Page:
[16] R v Vaitos (1981) 4 A Crim R 238 (Vic CCA).

[17] Ibid 285-286.

[18] R v Anderson [1988] QB 678.

[19] Phillips v The Queen [1985] HCA 79; (1985) 159 CLR 45.

[20] R v Peters and Heffernan (1995) 83 A Crim R 142 and later (1996) 88 A Crim R 585, both decisions of NSWCCA.

[21] R v Juric (2002) 4 VR 411, 419 [8].

[22] B v The Queen [1992] HCA 68; (1992) 175 CLR 599. Strangely, the decision of the Federal Court from which this appeal was brought is reported as R v K [1992] FCA 48; (1992) 34 FCR 227.

[23] R v Lewis [1998] VSC 18; (1998) 103 A Crim R 304 (‘Lewis’).

[24] R v Sarek [1982] VicRp 99; [1982] VR 971 (CCA) (‘Sarek’).

[25] Ibid 253.

[26] R v Couper (1985) 18 A Crim R 1 (NSW CCA).

[27] Ibid 4.

[28] Killick v The Queen [1981] HCA 63; (1981) 147 CLR 565, 569-570 (Gibbs CJ, Murphy and Aickin JJ).

[29] R v Turnbull [1977] 1 QB 224, 230. This was a five member court.

[30] R v McNair (Unreported, Vic CCA, 16 April 1982). The appeal was dismissed.

[31] A notice of alibi is ordinarily required as a condition precedent to the calling of such evidence: Qld: Criminal Code s 590A; WA: Criminal Code s 636A; Tas: Criminal Code s 386A; NT: Criminal Code s 331; NSW: Crimes Act 1900 s 405A; Vic: Crimes Act 1958 s 399A; SA: Criminal Law Consolidation Act 1935 s 285C. Further in R v Cooper (1979) 69 Cr App R 229, 233 the court said that where a notice was not given a judge should take the course of ‘giving leave for the evidence to be called subject to service of notice out of time and...allowing the prosecution such adjournment...to enable them to investigate the alibi and the alibi witnesses’.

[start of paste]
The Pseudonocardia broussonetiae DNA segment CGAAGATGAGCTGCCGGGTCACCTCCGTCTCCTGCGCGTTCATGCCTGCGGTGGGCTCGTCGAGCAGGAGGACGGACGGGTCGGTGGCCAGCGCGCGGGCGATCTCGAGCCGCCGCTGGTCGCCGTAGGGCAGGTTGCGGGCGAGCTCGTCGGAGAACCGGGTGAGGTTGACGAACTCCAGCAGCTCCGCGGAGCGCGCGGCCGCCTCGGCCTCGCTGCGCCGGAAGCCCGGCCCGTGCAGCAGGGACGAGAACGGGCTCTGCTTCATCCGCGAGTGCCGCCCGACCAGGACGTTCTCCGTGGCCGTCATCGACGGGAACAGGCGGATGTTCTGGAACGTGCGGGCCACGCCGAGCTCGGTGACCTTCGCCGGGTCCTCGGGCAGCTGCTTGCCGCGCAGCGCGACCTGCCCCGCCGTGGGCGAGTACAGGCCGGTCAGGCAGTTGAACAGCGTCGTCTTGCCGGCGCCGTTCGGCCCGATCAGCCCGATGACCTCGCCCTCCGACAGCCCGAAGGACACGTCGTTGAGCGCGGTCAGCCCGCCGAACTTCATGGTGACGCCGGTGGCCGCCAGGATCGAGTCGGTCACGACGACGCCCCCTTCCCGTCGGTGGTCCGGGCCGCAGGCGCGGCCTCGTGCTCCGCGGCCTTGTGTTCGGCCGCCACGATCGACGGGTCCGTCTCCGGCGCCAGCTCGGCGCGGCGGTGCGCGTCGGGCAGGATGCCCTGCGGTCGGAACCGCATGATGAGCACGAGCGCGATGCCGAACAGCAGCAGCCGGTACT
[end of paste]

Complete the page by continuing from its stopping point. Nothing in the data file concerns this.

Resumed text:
[32] R v H (1995) 83 A Crim R 402 (SA CCA).

[33] R v Donnini [1973] VicRp 6; [1973] VR 67.

[34] Ibid 89.

[35] Ibid 85.

[36] Donnini v The Queen [1972] HCA 71; (1972) 128 CLR 114.

[37] Ibid 136 (Walsh J) and 144-145 (Mason J).

[38] R v Schneidas (No 2) (1981) 4 A Crim R 101, 114 (NSW CCA). (The report of the case in [1981] 2 NSWLR 713 is confined to that ground of appeal on whether the trial judge was correct in not directing the jury that they could return a verdict of manslaughter).

[39] R v Couper (1985) 18 A Crim R 1, 4.

[40] R v Ball [1911] AC 47, 71 (HL).

[41] Director of Public Prosecutions v Boardman [1975] AC 421, 457.

[42] Legislation throughout Australia embodies these propositions. Qld: Evidence Act 1977 s 15(2)(c); WA: Evidence Act 1906 s 8(1)(e)(ii); NT: Evidence Act s 9(7)(b); Vic: Crimes Act 1958 s 399(5)(b). Slightly different provisions appear in the Uniform Evidence Acts of Cth and NSW: Evidence Act 1995 s 104(6) and Tas: Evidence Act 2001 s 104(5); and in SA: Evidence Act 1929 ss 18(2) and (3). See also Matusevich v The Queen [1977] HCA 30; (1977) 137 CLR 633.

[43] Sarek [1982] VicRp 99; [1982] VR 971, 979-980.

[44] R v Couper (1985) 18 A Crim R 1, 5.

[45] Lewis [1998] VSC 18; (1998) 103 A Crim R 304, 307.

[46] In Matusevich v The Queen, above n 42, 655: ‘...cases where it may prove proper to grant such permission are likely to be extremely rare.’ (Aickin J).

[47] Stirland [1944] AC 315, 324; R v Stalder [1981] 2 NSLWR 9, 19.